Abstract A well-studied problem is that of unfolding a convex polyhedron into a simple planar polygon. In this paper, we study the limits of unfoldability. We give an example of a polyhedron with convex faces that cannot be unfolded by cutting along its edges. We further show that such a polyhedron can indeed be unfolded if cuts are allowed to cross faces. Finally, we prove that "open'' polyhedra with convex faces may not be unfoldable no matter how they are cut.
Date August 1999
Comments This paper appears in the electronic proceedings of the 11th Canadian Conference on Computational Geometry (CCCG'99), Vancouver, British Columbia, Canada, August 15-18, 1999.

Report Ununfoldable Polyhedra (PDF) Compressed PostScript:
Ununfoldable Polyhedra (PS.Z)
CS-99-03
Title Convexifying Monotone Polygons
Authors Therese C. Biedl (University of Waterloo)
Erik D. Demaine (University of Waterloo)
Sylvain Lazard (INRIA Lorraine)
Steven M. Robbins (McGill University)
Michael A. Soss (McGill University)
Abstract This paper considers reconfigurations of polygons, where each polygon edge is a rigid link, no two of which can cross during the motion. We prove that one can reconfigure any monotone polygon into a convex polygon; a polygon is monotone if any vertical line intersects the interior at a (possibly empty) interval. Our algorithm computes in O(n^2) time a sequence of O(n^2) moves, each of which rotates just four joints at once.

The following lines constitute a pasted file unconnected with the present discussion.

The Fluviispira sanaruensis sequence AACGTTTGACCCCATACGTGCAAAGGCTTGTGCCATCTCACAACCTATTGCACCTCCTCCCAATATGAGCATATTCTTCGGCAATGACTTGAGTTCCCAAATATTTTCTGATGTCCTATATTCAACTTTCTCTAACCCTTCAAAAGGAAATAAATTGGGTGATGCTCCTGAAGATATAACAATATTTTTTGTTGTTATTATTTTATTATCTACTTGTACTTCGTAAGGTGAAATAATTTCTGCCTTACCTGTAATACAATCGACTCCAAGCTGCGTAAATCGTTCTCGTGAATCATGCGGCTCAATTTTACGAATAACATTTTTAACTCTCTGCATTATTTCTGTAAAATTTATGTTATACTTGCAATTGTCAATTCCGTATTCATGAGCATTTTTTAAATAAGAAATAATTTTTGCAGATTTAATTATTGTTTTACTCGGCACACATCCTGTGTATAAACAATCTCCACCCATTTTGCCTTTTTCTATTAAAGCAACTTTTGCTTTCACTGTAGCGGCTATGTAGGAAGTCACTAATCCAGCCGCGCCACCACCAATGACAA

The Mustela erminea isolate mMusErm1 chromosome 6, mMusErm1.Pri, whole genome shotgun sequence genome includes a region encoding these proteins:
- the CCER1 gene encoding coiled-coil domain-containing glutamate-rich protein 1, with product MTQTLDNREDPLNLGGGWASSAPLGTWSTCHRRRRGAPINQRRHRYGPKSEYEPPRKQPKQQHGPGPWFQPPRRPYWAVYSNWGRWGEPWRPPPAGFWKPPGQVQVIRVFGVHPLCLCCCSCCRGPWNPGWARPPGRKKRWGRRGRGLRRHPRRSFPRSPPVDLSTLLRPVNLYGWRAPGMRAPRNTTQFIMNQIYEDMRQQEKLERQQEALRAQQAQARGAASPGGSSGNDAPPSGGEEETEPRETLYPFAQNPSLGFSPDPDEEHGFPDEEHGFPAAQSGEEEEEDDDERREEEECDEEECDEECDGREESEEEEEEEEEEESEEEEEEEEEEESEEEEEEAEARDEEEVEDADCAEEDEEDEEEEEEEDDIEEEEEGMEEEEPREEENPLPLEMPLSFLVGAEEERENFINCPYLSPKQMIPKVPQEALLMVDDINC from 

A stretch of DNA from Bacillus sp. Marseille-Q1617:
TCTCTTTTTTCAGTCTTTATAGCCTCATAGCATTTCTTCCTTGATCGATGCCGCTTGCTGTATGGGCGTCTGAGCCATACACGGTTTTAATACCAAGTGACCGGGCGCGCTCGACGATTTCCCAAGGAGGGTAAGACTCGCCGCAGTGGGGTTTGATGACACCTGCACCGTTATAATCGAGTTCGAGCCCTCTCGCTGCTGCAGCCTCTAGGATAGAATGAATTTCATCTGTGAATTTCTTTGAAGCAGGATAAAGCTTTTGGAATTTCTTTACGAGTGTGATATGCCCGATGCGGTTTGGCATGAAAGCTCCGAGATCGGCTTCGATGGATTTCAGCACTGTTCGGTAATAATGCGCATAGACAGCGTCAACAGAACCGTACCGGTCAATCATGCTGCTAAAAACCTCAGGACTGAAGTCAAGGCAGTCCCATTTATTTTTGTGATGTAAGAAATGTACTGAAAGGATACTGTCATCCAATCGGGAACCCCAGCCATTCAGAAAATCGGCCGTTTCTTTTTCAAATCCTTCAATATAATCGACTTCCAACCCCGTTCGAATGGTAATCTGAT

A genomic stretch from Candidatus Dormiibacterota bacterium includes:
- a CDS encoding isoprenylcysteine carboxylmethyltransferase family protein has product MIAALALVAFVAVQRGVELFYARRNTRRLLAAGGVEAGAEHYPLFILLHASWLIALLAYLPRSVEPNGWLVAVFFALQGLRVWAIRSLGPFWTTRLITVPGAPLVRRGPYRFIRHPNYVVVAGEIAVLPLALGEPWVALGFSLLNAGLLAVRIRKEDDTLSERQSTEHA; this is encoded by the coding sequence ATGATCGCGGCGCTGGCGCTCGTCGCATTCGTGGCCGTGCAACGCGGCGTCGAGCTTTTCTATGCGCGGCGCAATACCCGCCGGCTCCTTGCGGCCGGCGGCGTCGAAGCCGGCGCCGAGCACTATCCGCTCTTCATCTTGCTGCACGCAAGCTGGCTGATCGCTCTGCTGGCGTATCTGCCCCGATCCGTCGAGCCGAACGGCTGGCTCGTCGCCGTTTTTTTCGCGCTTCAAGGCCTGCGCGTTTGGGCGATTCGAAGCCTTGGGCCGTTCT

Date December 1999
Comments A version of this paper appears in Proceedings of the 10th Annual International
Symposium on Algorithms and Computation (ISAAC'99), Lecture Notes in Computer
Science, Springer-Verlag, volume 1741, Chennai, India, December 16-18, 1999,
pages 415-424.
Report Convexifying Monotone Polygons (PDF) Compressed PostScript:
Convexifying Monotone Polygons (PS.Z)
CS-99-02
Title Hardware Rendering with Bidirectional Reflectances
Authors J. Kautz and M. McCool
Abstract A separable decomposition of bidirectional reflectance distributions (BRDFs) is used to implement arbitrary reflectances from point sources on existing graphics hardware. Two-dimensional texture mapping and compositing operations are used to reconstruct samples of the BRDF at every pixel at inter- active rates.

A change of variables, the Gram-Schmidt halfangle/difference vector parameterization, improves separability in the case of near-specular BRDFs. Two decomposition algorithms are also presented. The singular value decomposition (SVD) minimizes RMS error. The normalized decomposition is fast, simple, and online, using no more space than what is required for the final representation.
Date February 1999
Comments There is a website which contains more information on this and other rendering projects in CGL.
Report Hardware Rendering with Bidirectional Reflectances (PDF) Hardware Rendering with Bidirectional Reflectances (README)
CS-99-01
Title Ptolemy: A Programmer's Manual
Authors K.W. Parker
Abstract Ptolemy is a prototype subsystem for the automatic set up of the numerical solution of Partial Differential Equations via sinc-collocation. Sinc collocation is a procedure for applying a change of variable such that spectral approximation is ultra efficient. As a result the setup process involves significant symbolic computation.
Date January 1999
Report Ptolemy: A Programmer's Manual (PDF) Compressed PostScript:
Ptolemy: A Programmer's Manual (GZIP)